Evangelical leaders call for bipartisan work on immigration
More than 150 Evangelical leaders today called on President Obama and Congress to begin working on broad immigration reform legislation that reflects American values, including human dignity, family unity and respects the rule of law. The evangelical leaders represent congregants from various denominations including the Assemblies of God and the Southern Baptist Convention which are increasingly Latino. Of the nation’s 52 million Latino population, almost 7 million belong to Evangelical churches, according to Pew Hispanic Center.
“Our national immigration laws have created a moral, economic and political crisis in America. Initiatives to remedy this crisis have led to polarization and name calling in which opponents have misrepresented each other’s positions as open borders and amnesty versus deportations of millions. This false choice has led to an unacceptable political stalemate at the federal level at a tragic human cost,” the Evangelical leaders said in a statement that accompanied letters to President Obama and Congress calling for action on immigration reform.
SEIU International Secretary-Treasurer Eliseo Medina issued the following statement following the pledge of support from the Evangelical community:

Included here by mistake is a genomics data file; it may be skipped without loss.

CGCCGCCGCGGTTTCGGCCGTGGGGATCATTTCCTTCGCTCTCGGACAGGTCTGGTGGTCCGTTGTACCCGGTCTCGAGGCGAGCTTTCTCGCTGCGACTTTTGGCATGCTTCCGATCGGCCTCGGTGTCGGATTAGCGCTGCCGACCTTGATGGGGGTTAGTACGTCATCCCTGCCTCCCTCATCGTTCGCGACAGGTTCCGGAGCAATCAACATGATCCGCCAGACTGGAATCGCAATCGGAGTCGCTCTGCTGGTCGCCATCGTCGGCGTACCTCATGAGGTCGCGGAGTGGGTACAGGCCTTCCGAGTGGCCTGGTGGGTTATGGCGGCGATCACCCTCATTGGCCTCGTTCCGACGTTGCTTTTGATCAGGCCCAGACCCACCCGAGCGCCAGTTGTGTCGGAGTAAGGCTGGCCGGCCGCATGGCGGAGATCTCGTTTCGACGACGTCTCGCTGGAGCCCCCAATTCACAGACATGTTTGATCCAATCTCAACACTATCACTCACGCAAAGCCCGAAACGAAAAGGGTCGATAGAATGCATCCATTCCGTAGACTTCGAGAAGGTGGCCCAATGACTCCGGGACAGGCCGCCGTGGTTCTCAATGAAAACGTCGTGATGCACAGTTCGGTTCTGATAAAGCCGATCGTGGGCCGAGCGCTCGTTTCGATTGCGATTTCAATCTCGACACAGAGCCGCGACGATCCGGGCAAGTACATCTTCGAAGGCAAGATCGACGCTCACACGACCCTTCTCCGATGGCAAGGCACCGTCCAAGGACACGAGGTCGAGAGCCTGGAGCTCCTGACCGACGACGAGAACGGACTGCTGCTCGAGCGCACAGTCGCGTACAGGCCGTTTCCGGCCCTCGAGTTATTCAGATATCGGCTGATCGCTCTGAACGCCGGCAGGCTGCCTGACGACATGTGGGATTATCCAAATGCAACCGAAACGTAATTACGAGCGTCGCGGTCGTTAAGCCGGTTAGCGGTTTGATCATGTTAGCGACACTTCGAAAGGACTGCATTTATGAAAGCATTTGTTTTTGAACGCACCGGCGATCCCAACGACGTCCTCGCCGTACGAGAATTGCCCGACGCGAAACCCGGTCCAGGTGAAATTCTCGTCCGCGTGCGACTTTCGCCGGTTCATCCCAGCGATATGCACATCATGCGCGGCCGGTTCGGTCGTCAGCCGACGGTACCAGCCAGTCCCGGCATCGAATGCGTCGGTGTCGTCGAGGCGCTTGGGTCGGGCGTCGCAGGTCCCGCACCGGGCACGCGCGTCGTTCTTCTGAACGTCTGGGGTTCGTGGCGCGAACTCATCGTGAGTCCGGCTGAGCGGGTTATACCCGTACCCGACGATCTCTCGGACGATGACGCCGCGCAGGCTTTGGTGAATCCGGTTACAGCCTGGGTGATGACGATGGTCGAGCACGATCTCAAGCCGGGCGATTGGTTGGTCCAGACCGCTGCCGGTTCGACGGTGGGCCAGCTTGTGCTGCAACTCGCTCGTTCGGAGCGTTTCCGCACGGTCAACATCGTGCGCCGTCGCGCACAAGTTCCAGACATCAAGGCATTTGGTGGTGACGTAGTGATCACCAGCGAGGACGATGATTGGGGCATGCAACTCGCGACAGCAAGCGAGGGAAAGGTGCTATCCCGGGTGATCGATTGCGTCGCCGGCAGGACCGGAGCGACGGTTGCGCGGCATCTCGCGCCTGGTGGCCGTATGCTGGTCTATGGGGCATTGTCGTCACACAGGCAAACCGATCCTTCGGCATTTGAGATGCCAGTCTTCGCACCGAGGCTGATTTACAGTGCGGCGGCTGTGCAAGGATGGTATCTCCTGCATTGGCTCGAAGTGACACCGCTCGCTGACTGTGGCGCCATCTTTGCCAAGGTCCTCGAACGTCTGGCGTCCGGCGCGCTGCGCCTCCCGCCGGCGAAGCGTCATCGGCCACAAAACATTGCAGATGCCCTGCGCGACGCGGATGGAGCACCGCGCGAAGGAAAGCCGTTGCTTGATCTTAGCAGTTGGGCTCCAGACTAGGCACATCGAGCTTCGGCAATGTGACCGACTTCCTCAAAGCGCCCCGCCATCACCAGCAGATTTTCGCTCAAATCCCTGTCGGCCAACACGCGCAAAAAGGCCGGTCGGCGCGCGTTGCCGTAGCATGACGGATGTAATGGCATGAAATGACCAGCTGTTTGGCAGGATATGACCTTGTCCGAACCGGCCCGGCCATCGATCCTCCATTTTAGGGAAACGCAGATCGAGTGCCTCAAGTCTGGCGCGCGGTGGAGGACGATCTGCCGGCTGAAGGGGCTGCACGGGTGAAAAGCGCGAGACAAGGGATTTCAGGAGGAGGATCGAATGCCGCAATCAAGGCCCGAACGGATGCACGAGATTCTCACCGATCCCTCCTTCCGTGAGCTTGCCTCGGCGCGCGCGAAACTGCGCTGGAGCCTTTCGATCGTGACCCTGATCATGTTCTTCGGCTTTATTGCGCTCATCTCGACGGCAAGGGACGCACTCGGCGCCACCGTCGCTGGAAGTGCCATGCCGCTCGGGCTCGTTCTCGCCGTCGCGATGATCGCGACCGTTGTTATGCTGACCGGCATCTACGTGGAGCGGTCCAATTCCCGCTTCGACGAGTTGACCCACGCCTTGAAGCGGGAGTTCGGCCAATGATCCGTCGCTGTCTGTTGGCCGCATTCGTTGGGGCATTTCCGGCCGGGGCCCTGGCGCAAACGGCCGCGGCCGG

“The Evangelical leadership delivers a much-needed moral voice to the immigration debate. Inside its churches, the pastors have seen the growing diversity of its congregants, including immigrants from all over the world. They have heard the angst of those with and without legal status who worry whether or when they can be reunited with their families, whether their children will be bullied at school or asked about their status, whether they will be treated with compassion and dignity or be scapegoated because of the color of their skin.
“These are issues Congress must consider. In recent days, we have heard Republican conservatives talking about the need to address immigration reform, apparently having awakened to the political reality that Latinos carried President Obama to victory. But as I ask in a Huffington Post blog huffingtonpost.com/eliseo-medina/republicans-immigration-reform_b_2118065.html published today, the GOP talks about immigration reform but will it change its tone?
“The GOP can no longer hang on two tones, one of apparent understanding of the problems of our immigration system and another that sees immigrants as an unfair burden. The party needs to not only work with us to fix the immigration problem but also change its tone if it wants to remain a viable political party.”